500 Festival
Airport
Arts
Attraction
Beer
Big Ten
Biking
Broad Ripple
Colts
Concerts
Convention
Cultural District
Cultural Trail
Culture
Deals
Devour Downtown
Dining
Eleven
Fever
Food
Fountain Square
Fourth of July
Free
History
Holidays
Hotel
Indiana State Fair
Indians
Indy 500
Kids
LGBTQ
Mass Ave
Monon Trail
Monument Circle
Museum
Music
NCAA
Nightlife
Pacers
Racing
Running
Shopping
Sports
Theater
White River State Park
Zoo


Alex Sventeckis
Becca Schmiegel
Cherie Lowe
Chi Sherman
Chris Gahl
Christine Zetzl
Dawn Olsen
Jeff Robinson
Katy Mann
Kerry Cron
Lara Neal
Larry Pranger
Lisa Wallace
Marissa Renaldi
Megan Stanbrough
Mike Gillis
Morgan Snyder
Nate Swick
Sara Croft
Seth Johnson
Sierra Holmes
Victoria Davis
Guest

Dawn Olsen is a native Iowan, a Purdue graduate, and a defender of the Oxford comma. She moved to Indianapolis in 2012 and first lived in an 1860s Victorian in Herron-Morton. Dawn currently resides in historic Holy Rosary, in an apartment that is equidistant from both General American Donut Company and Rocket 88 Doughnuts. She works full-time as an editorial assistant for the Indiana General Assembly, and also works as a freelance writer. Dawn’s work can be found on Historic Indianapolis; Big City, little Indiana; and on her personal blog, where she shares creative non-fiction. When she’s not writing, Dawn is Instagramming, shopping at Homespun, or biking the Cultural Trail.
FOLLOW: @dmarieolsen

OCTOBER 18, 2019

"And So We Walked" Launches at Indiana Repertory Theatre

This fall, the Indiana Repertory Theatre launches its INclusion Series, a three-part program that celebrates diverse storytelling. First up is And So We Walked: An Artist’s Journey Along the Trail of Tears. This one-woman show, created by Cherokee artist and activist DeLanna Studi, explores the universal desire to discover one’s roots while staying cognizant of historical inaccuracies.

And So We Walked

And So We Walked is the bold, heartwarming story of Studi’s walk with her father along a 900-mile portion of the Trail of Tears. In the 1830s-1840s, thousands of Native Americans died along the Trail, which was a series of forced relocations. Among the survivors were Studi’s ancestors. Almost 200 years later, And So We Walked probes the complexities and conflicts the Cherokee Nation still faces.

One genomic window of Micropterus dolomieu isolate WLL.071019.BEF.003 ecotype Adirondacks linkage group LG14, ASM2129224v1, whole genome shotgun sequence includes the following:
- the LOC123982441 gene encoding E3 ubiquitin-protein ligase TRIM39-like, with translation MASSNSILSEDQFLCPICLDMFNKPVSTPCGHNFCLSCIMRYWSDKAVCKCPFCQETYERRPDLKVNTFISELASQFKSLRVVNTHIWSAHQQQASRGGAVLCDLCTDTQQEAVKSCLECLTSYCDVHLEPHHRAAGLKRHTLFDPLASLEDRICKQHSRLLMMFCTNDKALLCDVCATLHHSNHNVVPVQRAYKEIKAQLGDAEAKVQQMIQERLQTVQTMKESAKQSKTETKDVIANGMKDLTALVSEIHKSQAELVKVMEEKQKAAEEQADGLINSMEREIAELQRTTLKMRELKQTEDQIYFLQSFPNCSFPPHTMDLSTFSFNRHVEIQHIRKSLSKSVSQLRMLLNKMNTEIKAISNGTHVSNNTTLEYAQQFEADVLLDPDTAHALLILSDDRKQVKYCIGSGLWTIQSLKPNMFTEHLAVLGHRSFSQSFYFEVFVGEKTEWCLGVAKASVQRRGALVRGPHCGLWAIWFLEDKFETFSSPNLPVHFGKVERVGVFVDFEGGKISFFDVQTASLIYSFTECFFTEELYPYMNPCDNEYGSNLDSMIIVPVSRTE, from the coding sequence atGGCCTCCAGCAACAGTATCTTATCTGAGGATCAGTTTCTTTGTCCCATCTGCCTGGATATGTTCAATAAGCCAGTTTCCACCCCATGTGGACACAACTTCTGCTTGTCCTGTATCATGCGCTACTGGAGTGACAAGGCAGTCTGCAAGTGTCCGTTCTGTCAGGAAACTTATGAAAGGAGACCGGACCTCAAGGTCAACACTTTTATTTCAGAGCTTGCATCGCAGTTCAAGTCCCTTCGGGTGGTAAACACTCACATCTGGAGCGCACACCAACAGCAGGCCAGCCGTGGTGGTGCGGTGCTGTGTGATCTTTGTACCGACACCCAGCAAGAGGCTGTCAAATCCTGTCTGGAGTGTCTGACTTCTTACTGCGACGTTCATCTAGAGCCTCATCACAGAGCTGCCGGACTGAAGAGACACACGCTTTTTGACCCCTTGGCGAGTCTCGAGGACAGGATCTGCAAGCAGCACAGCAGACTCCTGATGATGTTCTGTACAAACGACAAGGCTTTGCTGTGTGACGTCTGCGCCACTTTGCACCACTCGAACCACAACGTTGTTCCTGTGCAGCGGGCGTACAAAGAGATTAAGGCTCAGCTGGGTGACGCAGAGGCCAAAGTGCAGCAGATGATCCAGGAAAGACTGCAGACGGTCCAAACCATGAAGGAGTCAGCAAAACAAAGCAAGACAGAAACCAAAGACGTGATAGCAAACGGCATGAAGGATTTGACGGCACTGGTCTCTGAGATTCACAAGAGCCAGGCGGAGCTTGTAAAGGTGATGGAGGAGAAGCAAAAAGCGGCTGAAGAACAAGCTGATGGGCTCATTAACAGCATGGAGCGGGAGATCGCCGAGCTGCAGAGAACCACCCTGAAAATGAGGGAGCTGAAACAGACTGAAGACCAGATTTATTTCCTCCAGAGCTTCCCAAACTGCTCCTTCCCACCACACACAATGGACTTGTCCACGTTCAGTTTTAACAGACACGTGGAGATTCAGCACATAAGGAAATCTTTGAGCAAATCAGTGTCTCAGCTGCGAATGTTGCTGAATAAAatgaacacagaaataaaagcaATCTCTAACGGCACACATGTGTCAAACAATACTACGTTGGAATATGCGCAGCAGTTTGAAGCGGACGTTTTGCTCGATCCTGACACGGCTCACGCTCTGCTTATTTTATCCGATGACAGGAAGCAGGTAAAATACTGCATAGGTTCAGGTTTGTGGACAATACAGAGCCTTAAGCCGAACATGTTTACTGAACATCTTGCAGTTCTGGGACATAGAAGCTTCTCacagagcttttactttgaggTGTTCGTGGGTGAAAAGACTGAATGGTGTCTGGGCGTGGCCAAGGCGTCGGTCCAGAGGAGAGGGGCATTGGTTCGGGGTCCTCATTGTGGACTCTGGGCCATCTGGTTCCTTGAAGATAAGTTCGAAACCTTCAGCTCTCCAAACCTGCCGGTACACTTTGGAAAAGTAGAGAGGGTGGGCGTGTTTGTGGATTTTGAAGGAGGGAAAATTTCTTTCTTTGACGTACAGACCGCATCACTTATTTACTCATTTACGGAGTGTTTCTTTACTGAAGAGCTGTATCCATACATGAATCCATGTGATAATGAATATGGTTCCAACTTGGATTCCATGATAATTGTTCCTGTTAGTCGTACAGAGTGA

“This is a story of trauma, loss, resilience and, most importantly, hope,” Studi said. “This isn’t just my story about my journey. It is a Cherokee story, one that transcends my own personal identity and experiences, and one that belongs to the Cherokee people, past and present.”

 

As Studi and her father retraced the steps their ancestors were forced to take in the 1830s, Studi conducted interviews and research. She also hosted workshops and storytelling circles, and even participated in traditional ceremonies. The result is a frank, moving show that intertwines past and present, history and legend. It highlights the universal desire to honor one’s roots but asks viewers to consider an often-forgotten part of American history.

 

And So We Walked

“The INclusion Series has come about to broaden our perspectives on what it means to be an American,” executive artistic director Janet Allen said. “We selected And So We Walked: An Artist’s Journey Along the Trail of Tears to give audiences personal insight into a chapter of American history that continues to resonate deeply today in the marginalizing of Native peoples.”

 

The show runs through November 15, with tickets starting at just $25. And So We Walked also contains mild language and adult situations, so the Indiana Repertory Theatre recommends patrons seventh grade and above. Tickets for And So We Walked are available online and at the box office, as are tickets for the other two INclusion productions: The Watsons Go To Birmingham – 1963 and The Paper Dreams of Harry Chin.

Visior Guide Request

Plan Your Getaway

BOOK A HOTEL
 TO 
BOOK A HOTEL
 TO